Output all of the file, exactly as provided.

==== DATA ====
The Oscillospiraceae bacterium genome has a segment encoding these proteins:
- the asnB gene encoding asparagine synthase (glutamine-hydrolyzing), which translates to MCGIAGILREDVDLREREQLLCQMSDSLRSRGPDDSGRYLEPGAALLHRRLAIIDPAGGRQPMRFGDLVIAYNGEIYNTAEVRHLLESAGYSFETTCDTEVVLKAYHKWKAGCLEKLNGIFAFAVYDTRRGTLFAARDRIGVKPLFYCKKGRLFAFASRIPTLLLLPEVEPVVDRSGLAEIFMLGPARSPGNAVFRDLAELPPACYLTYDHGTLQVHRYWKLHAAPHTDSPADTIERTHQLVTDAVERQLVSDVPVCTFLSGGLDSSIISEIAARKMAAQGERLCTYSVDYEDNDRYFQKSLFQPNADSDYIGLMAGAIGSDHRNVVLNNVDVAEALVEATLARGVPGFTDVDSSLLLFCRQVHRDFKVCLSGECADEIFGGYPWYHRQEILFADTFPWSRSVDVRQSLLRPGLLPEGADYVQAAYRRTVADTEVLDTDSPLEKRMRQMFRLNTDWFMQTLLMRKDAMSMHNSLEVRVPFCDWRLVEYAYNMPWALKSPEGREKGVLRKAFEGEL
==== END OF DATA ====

The Oscillospiraceae bacterium genome has a segment encoding these proteins:
- the asnB gene encoding asparagine synthase (glutamine-hydrolyzing), which translates to MCGIAGILREDVDLREREQLLCQMSDSLRSRGPDDSGRYLEPGAALLHRRLAIIDPAGGRQPMRFGDLVIAYNGEIYNTAEVRHLLESAGYSFETTCDTEVVLKAYHKWKAGCLEKLNGIFAFAVYDTRRGTLFAARDRIGVKPLFYCKKGRLFAFASRIPTLLLLPEVEPVVDRSGLAEIFMLGPARSPGNAVFRDLAELPPACYLTYDHGTLQVHRYWKLHAAPHTDSPADTIERTHQLVTDAVERQLVSDVPVCTFLSGGLDSSIISEIAARKMAAQGERLCTYSVDYEDNDRYFQKSLFQPNADSDYIGLMAGAIGSDHRNVVLNNVDVAEALVEATLARGVPGFTDVDSSLLLFCRQVHRDFKVCLSGECADEIFGGYPWYHRQEILFADTFPWSRSVDVRQSLLRPGLLPEGADYVQAAYRRTVADTEVLDTDSPLEKRMRQMFRLNTDWFMQTLLMRKDAMSMHNSLEVRVPFCDWRLVEYAYNMPWALKSPEGREKGVLRKAFEGEL